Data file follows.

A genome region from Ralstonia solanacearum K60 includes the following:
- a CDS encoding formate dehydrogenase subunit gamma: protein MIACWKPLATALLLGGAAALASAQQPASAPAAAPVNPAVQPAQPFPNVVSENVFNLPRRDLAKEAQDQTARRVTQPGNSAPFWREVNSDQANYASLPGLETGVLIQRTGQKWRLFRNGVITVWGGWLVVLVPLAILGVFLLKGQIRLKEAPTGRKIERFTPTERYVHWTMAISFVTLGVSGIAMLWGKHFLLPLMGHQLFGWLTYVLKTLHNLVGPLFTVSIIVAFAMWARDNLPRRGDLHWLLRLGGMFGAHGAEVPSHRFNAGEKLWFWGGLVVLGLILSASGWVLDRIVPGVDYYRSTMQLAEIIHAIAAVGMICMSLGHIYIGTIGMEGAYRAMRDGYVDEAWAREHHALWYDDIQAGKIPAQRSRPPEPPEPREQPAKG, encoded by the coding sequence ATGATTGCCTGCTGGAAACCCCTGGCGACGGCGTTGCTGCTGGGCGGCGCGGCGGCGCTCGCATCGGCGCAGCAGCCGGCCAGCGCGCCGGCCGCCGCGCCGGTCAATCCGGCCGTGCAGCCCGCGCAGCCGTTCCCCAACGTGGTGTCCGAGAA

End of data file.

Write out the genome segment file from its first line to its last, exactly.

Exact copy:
A genome region from Ralstonia solanacearum K60 includes the following:
- a CDS encoding formate dehydrogenase subunit gamma: protein MIACWKPLATALLLGGAAALASAQQPASAPAAAPVNPAVQPAQPFPNVVSENVFNLPRRDLAKEAQDQTARRVTQPGNSAPFWREVNSDQANYASLPGLETGVLIQRTGQKWRLFRNGVITVWGGWLVVLVPLAILGVFLLKGQIRLKEAPTGRKIERFTPTERYVHWTMAISFVTLGVSGIAMLWGKHFLLPLMGHQLFGWLTYVLKTLHNLVGPLFTVSIIVAFAMWARDNLPRRGDLHWLLRLGGMFGAHGAEVPSHRFNAGEKLWFWGGLVVLGLILSASGWVLDRIVPGVDYYRSTMQLAEIIHAIAAVGMICMSLGHIYIGTIGMEGAYRAMRDGYVDEAWAREHHALWYDDIQAGKIPAQRSRPPEPPEPREQPAKG, encoded by the coding sequence ATGATTGCCTGCTGGAAACCCCTGGCGACGGCGTTGCTGCTGGGCGGCGCGGCGGCGCTCGCATCGGCGCAGCAGCCGGCCAGCGCGCCGGCCGCCGCGCCGGTCAATCCGGCCGTGCAGCCCGCGCAGCCGTTCCCCAACGTGGTGTCCGAGAA